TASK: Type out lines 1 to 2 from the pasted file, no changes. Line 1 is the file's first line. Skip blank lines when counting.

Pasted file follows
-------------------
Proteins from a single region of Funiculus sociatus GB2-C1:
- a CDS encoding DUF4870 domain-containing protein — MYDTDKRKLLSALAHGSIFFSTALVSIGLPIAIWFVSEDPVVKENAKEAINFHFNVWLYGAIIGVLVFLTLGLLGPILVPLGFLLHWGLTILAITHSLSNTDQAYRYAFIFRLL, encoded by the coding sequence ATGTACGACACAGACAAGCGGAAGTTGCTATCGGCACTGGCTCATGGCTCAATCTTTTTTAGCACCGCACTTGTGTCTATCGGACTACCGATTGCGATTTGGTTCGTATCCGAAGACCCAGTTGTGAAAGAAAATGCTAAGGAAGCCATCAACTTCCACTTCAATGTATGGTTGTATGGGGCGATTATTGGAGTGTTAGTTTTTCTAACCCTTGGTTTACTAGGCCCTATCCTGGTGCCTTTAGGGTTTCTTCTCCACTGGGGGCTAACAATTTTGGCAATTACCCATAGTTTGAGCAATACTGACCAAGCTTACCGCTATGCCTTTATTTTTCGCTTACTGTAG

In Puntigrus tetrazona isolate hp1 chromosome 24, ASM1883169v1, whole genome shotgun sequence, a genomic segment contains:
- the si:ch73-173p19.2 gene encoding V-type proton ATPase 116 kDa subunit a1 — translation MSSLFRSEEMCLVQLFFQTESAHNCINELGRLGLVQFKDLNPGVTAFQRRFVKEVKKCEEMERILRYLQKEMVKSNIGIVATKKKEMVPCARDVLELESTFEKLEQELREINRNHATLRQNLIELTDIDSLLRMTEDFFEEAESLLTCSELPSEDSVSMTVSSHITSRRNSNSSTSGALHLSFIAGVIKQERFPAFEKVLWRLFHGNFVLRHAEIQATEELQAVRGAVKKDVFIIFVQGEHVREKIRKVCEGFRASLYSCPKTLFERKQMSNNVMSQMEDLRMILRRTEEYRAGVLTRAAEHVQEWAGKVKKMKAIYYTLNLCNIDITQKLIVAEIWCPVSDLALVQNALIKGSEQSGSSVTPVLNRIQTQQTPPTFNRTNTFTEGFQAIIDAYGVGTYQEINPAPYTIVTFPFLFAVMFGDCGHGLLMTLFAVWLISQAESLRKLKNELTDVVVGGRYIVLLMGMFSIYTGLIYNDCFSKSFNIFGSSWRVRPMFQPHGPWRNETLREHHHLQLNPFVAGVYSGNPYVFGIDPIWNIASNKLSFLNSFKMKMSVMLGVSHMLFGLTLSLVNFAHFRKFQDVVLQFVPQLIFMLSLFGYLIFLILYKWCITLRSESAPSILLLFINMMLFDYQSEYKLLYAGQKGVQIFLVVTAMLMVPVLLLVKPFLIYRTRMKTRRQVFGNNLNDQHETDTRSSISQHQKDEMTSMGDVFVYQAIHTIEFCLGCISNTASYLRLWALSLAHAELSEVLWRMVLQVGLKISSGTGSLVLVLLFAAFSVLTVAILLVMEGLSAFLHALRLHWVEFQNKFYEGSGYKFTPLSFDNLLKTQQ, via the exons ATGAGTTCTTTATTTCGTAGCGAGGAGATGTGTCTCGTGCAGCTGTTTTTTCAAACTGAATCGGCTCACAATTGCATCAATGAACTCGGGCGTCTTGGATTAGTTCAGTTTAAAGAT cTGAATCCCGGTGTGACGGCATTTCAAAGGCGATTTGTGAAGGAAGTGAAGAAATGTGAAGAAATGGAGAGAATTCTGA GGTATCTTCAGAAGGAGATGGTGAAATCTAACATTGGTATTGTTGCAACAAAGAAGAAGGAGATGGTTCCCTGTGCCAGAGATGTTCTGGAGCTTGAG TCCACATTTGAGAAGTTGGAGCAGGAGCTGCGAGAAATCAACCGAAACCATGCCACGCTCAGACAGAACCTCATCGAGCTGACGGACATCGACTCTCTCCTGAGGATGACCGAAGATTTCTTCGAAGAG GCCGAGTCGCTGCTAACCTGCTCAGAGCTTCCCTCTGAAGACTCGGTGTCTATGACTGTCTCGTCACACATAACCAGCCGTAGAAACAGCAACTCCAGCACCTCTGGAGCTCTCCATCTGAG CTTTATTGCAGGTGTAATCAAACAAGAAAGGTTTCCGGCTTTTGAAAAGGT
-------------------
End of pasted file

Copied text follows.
Proteins from a single region of Funiculus sociatus GB2-C1:
- a CDS encoding DUF4870 domain-containing protein — MYDTDKRKLLSALAHGSIFFSTALVSIGLPIAIWFVSEDPVVKENAKEAINFHFNVWLYGAIIGVLVFLTLGLLGPILVPLGFLLHWGLTILAITHSLSNTDQAYRYAFIFRLL, encoded by the coding sequence ATGTACGACACAGACAAGCGGAAGTTGCTATCGGCACTGGCTCATGGCTCAATCTTTTTTAGCACCGCACTTGTGTCTATCGGACTACCGATTGCGATTTGGTTCGTATCCGAAGACCCAGTTGTGAAAGAAAATGCTAAGGAAGCCATCAACTTCCACTTCAATGTATGGTTGTATGGGGCGATTATTGGAGTGTTAGTTTTTCTAACCCTTGGTTTACTAGGCCCTATCCTGGTGCCTTTAGGGTTTCTTCTCCACTGGGGGCTAACAATTTTGGCAATTACCCATAGTTTGAGCAATACTGACCAAGCTTACCGCTATGCCTTTATTTTTCGCTTACTGTAG